Episode 2: The Historical Jesus

Show Notes

What can truly be known about Jesus, and how can we read accounts about him in a reasonable way? Does a critical understanding of the historical Jesus complicate or nourish one’s faith? In Episode Two, Gabriel Reynolds and Tzvi Novick engage in a conversation on the Gospel narratives and on the earliest documents which mention Jesus with New Testament historian John Meier.

What role does Jesus’ language, Aramaic, play in reading and translating the Greek Gospel accounts of his life? What were the benefits and challenges of the rise of historical critical research about Jesus beginning in the Renaissance and in the 18th century? How has scholarship on Jesus changed since the 1970s, when a renewed focus on his Jewishness began to drive a better understanding of him as a historical figure? How has his Jewishness affected the way we understand the development of the Church in Rome?

John Meier addresses all these questions, and also speaks about ways to reconcile the four different Gospel accounts by shedding light on their different theological interpretations of the figure of the figure of Jesus. He shows us how a historical reading of Jesus’ life can be reconciled with faith in Jesus as an organic process by encouraging the question: How does our knowledge about the historical Jesus contribute to my faith and that of others?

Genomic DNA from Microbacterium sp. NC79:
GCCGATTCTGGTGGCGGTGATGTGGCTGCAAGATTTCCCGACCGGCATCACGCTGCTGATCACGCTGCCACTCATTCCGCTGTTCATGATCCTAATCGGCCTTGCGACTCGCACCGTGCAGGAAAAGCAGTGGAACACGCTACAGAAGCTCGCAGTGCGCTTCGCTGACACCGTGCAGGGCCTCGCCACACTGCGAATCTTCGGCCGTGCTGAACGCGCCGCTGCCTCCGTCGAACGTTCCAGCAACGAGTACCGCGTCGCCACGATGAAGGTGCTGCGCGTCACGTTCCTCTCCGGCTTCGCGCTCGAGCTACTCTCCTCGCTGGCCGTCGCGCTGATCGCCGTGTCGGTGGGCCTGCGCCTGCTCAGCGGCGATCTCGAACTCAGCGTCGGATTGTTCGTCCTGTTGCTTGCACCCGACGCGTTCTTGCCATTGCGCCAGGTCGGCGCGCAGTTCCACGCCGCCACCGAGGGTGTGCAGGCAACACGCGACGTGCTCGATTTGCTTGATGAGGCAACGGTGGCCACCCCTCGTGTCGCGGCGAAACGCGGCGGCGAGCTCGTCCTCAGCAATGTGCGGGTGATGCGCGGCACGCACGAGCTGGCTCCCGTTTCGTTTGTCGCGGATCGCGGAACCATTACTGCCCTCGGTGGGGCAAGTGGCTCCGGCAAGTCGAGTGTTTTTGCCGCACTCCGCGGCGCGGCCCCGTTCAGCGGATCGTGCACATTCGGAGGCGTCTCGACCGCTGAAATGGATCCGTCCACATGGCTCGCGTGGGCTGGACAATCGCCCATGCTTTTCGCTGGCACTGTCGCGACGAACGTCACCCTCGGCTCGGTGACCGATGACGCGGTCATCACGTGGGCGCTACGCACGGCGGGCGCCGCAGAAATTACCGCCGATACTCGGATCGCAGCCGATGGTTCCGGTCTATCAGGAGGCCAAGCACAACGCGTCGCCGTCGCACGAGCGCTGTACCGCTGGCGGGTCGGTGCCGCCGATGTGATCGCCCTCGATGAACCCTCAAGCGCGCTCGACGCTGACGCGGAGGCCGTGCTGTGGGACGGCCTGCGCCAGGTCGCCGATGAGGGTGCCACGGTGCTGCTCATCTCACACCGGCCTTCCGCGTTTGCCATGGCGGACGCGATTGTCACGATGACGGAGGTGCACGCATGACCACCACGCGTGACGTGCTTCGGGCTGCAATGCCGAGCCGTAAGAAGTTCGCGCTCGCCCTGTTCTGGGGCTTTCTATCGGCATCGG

Further Reading: 

IMAGE CREDIT:  The Good Shepherd, Mausoleum of Galla Placidia, Ravenna, 5th century

Featured Guest

Dr. John P. Meier is Professor of Theology, Emeritus, at the University of Notre Dame. His major publication project has been A Marginal Jew, a five-volume detailed study of the historical jesus, which has been cited and praised by Benedict XVI in his own work, Jesus of Nazareth. John Meier’s quest has been to reconstruct as much as possible who Jesus was, based on the available historical material, in such a way that would allow Jews, Catholics, Protestants, Muslims, and Agnostics to agree.

John Meier

Scholar of Christianity and Judaism in Antiquity